Persevere, but be considerate. A second contact
is almost always appropriate, perhaps a third — a fourth or fifth
may be viewed as pestering.
If all goes well and a work referral ensues, follow through quickly and
professionally. This, too, is a form of first impression —
the first impression of your work product.
that's all very well and good for contacting specific individuals
or firms I've taken the time to identify. But is there a way to
make myself generally known "out there"? Yes.
Volunteer for positions or projects available in
organizations like AAERT. People in the field will come to recognize
Post a note about your availability on our Bulletin
Board — but remember, this is tantamount to a "first impression"
encounter, so take the same care with this posting as though you were
directing it to someone specific.
Make yourself known as a resource. Post on our
Bulletin Board that you can assist with technical questions, if that's an
area you're comfortable with. If you're a whiz on law Latin, announce
that people can call you with "Have you ever heard this phrase before?"
Follow through on your commitments, and
word of mouth will serve you well.
This is a process which takes time. Developing any business
relationship involves a personal investment.
True, some interconnections are fragile, no matter how long they've been
"on the books," while others are robust from the get-go. This owes
much to personalities and "chemistry." That said,
all successful networks need regular care and feeding
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Greetings, my friends,
Six weeks ago AAERT's Board met in San Antonio, Texas, for our
mid-year meeting. All Board members were present, one by way of video
and Skype! Your Board is excited about this profession and about the
Association which brings us all together. We are committed to the
growth of AAERT. Board members are not reimbursed for the cost of
attending these meetings, and consider this one of their ways to show
support for the Association.
Speaking of that, if YOU are interested in serving your Association, there
are two Board positions up for election at the June 2008 Member's
Meeting. Sorry, no big bucks or fancy perks, but I can promise you a
rewarding adventure and the opportunity to see
"iron sharpening iron" in action.
Some Board members stayed an extra day to meet with the Conference
Committee. Texas members of the Committee drove in for the meeting,
and we had an exciting day ironing out the details of Conference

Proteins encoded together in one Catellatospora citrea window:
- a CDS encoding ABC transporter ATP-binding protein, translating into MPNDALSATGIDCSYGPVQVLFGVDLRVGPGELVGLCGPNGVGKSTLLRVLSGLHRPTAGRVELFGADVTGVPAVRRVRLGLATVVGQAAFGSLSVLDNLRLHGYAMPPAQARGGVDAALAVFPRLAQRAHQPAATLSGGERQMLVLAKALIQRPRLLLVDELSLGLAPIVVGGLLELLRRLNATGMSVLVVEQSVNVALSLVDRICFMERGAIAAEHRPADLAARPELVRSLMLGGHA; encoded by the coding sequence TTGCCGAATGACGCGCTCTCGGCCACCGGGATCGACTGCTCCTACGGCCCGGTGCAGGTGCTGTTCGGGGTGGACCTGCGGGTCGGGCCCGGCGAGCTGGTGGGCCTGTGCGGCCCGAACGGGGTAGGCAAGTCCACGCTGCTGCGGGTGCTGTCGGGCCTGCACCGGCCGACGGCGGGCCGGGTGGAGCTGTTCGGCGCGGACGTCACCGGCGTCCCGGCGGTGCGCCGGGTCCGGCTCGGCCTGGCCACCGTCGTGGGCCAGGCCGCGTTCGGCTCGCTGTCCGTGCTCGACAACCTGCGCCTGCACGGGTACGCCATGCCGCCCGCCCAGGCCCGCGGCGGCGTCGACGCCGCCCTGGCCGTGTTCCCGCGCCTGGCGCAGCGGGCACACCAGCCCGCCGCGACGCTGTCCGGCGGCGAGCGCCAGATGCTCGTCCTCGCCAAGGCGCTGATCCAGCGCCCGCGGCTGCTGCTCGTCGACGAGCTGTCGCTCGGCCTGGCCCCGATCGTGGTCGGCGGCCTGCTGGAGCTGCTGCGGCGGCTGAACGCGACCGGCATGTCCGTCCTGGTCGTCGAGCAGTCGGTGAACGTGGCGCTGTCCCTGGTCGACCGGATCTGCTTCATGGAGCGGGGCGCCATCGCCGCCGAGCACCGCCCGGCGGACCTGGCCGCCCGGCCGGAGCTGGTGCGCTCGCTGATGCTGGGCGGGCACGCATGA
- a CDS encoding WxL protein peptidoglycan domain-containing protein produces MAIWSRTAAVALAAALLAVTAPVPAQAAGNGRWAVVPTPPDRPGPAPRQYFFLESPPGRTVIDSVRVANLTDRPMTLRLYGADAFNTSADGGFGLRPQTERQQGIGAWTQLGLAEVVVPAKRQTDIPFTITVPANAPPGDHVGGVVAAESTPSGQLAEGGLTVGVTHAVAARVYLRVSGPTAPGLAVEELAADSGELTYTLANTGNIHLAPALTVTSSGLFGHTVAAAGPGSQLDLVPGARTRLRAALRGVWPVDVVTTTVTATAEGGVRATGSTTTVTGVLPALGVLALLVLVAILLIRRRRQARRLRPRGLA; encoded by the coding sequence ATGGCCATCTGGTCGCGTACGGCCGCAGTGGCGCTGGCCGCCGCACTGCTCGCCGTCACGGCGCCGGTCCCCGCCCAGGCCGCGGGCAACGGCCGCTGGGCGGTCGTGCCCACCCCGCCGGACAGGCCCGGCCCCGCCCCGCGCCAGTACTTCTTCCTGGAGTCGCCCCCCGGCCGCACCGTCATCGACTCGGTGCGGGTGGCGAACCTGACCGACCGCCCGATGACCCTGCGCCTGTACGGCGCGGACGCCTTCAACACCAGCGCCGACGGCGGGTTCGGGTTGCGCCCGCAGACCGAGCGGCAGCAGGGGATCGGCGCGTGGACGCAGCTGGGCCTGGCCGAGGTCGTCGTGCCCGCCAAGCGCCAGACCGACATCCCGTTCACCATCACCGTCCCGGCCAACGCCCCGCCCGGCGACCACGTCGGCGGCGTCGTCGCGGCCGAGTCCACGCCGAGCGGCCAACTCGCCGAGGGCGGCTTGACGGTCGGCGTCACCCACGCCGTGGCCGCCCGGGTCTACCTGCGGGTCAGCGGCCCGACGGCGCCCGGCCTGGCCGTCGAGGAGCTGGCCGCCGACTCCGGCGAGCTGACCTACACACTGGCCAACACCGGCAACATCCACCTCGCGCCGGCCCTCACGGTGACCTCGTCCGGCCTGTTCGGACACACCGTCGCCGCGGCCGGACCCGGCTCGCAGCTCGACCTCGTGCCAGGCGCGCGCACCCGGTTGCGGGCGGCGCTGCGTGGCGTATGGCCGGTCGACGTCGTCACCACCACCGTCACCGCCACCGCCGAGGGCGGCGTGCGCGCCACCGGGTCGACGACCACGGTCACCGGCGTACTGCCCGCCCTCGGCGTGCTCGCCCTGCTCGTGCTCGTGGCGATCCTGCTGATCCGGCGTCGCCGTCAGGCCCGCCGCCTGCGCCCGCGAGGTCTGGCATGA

2008. Not to mention sampling some of the local fare to make sure
it will meet your standards! You will not be disappointed! This
will be AAERT's first conference in Texas — and, by the sounds of
the "big Texas howdy" they're going to give us, definitely not our last!
Judge John Delaney, of Bryan, Texas, is a senior
district court judge who used electronic recording for over ten years
in his courtroom. He has been an honorary member of AAERT since
1996. We are privileged to have him as our keynote and banquet speaker
During recent weeks I've seen the standard harvest of emails which extol
the benefits of real-time reporting. The emails have been peppered with the usual
knee-jerk disdain for electronic recording and the fact that "someone still
has to make a transcript from the recording." Let me see, I'm sure
I could find a few good men and women to do that!
I have friends who are full-time E-Reporters, full-time transcribers,
full-time Machine Reporters, and full-time Voice-Writers. They're all
very busy. They don't voice concerns of being out of work. They
are busy pushing for tighter certification requirements, producing
transcripts of unequaled accuracy, and projecting a positive image to the
community at large. Which brings us to the questions which everyone must come
back to: Do we do what's right to get what we want? Or do we
do what's right because it's right? I suggest the latter.
But as many of you have learned along with me, when you do what's right
just because it's right, it almost always gives us what we
want, as well.
Work hard. Support your fellow court reporters, whatever their
method. Get your transcripts out on schedule, because that's your part
in ensuring justice is provided to your fellow citizens. Do what's
right because it's right, and things will all work out just fine. And